Riot Headline 10 Exciting Books to Read this Summer

Peek Over Our Shoulders: What Rioters Are Reading On August 8, 2016

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Wallace Yovetich

Staff Writer

Wallace Yovetich grew up in a home where reading was preferred to TV, playing outside was actually fun, and she was thrilled when her older brothers weren’t home so she could have a turn on the Atari. Now-a-days she watches a bit more TV, and considers sitting on the porch swing (with her laptop) “playing outside”. She still thinks reading is preferable to most things, though she’d really like to find out where her mom put that old Atari (Frogger addicts die hard). She runs a series of Read-a-Longs throughout the year (as well as posting fun bookish tidbits throughout the week) on her blog, Unputdownables. After teaching for seven years, Wallace is now an aspiring writer. Blog: Unputdownables Twitter: @WallaceYovetich

Laura Ingalls Wilder quotesIn this feature at Book Riot, we give you a glimpse of what we are reading this very moment.

Here is what the Rioters are reading today (as in literally today). This is what’s on their bedside table (or the floor, work bag, desk, whatevskis). See a Rioter who is reading your favorite book? I’ve included the link that will take you to their author archives (meaning, that magical place that organizes what they’ve written for the site). Gird your loins – this list combined with all of those archived posts will make your TBR list EXPLODE.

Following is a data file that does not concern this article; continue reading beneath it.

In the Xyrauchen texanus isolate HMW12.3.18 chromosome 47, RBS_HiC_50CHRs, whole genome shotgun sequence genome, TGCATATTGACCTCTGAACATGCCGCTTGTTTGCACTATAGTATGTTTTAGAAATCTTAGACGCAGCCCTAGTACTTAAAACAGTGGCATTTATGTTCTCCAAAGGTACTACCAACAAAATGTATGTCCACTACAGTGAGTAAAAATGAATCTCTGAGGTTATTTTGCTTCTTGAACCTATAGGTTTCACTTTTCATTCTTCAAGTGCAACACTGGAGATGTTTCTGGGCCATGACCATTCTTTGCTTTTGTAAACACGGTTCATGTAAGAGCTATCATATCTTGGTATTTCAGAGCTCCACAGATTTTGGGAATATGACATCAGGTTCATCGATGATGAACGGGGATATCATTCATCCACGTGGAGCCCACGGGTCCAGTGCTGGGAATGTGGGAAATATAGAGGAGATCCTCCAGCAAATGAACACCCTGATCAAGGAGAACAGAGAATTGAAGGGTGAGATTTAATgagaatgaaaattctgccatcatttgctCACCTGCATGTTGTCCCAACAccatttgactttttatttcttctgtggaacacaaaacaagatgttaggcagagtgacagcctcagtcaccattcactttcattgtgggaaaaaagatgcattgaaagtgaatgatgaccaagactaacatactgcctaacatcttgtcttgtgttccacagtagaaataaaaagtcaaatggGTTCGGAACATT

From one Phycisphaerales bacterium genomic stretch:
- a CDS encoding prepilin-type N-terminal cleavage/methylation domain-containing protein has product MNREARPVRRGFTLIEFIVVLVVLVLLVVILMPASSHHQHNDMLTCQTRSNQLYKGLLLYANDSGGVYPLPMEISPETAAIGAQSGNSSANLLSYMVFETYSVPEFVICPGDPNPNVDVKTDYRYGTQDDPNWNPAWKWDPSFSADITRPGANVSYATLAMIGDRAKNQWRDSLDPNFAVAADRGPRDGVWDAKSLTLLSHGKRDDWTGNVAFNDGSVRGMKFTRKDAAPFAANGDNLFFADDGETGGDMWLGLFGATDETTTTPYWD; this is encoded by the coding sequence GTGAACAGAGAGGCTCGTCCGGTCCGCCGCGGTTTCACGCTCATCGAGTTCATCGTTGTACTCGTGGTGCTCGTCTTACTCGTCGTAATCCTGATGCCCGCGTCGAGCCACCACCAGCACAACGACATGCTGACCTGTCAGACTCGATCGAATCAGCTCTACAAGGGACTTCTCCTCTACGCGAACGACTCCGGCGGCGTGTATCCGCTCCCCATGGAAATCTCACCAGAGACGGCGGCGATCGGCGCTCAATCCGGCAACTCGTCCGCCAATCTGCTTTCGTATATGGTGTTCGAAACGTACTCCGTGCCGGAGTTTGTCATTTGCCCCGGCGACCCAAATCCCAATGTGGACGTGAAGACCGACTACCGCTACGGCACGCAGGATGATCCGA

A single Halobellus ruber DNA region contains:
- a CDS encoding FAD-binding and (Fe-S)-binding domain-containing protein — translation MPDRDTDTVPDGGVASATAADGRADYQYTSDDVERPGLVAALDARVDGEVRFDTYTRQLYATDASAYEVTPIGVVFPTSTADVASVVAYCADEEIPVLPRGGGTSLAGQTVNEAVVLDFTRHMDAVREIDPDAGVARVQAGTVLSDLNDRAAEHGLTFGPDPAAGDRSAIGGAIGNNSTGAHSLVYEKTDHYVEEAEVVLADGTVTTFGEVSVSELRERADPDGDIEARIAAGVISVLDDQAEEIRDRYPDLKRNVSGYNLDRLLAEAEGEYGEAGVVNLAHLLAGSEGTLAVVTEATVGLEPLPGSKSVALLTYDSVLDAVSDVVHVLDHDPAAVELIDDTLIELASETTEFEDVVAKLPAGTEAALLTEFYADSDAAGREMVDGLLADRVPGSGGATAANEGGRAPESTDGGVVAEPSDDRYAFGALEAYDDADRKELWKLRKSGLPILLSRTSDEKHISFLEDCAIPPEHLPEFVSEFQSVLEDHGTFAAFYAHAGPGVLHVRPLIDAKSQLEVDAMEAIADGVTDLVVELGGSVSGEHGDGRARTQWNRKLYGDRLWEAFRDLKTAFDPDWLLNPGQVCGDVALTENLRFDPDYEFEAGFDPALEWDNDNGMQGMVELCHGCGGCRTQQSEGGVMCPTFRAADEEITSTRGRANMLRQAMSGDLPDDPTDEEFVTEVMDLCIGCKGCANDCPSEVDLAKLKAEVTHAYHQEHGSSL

We’ve shown you ours, now show us yours; let us know what you’re reading (right this very moment) in the comment section below!

Ashley Bowen-Murphy 

You Will Know Me by Megan Abbott: I’ve been waiting for Abbott’s new book for what feels like forever. I’m a huge fan of her take on teen girls, bodies, and ambition. Her interview with Kelly Jensen was amazing and got me even more excited to read her new one. (hardback)

The Resurrectionist by Matthew Guinn: I’ve been on the hunt for some good old fashioned Southern Gothic and have high hopes that this book will do the trick. Guinn’s book features a disgraced doctor now working in PR for South Carolina medical college when the bones of slaves are discovered on campus. This book ticks all my boxes. (hardback)

Race to Incarcerate: A Graphic Retelling by Sabrina Jones and Marc Mauer: I read The New Jim Crow a few years ago and really liked it, but it’s a hard book to ask someone with limited time or interest to read. I’ve been looking for a quick, easy book to introduce the topic of mass incarceration that I can recommend to folks just coming to the topic. So far, this graphic take on the topic seems like a great book to use to get people interested in (or just thinking about) the topic. Plus, Michelle Alexander, who wrote The New Jim Crow, wrote the foreword. If that’s not an endorsement, I don’t know what is. (paperback)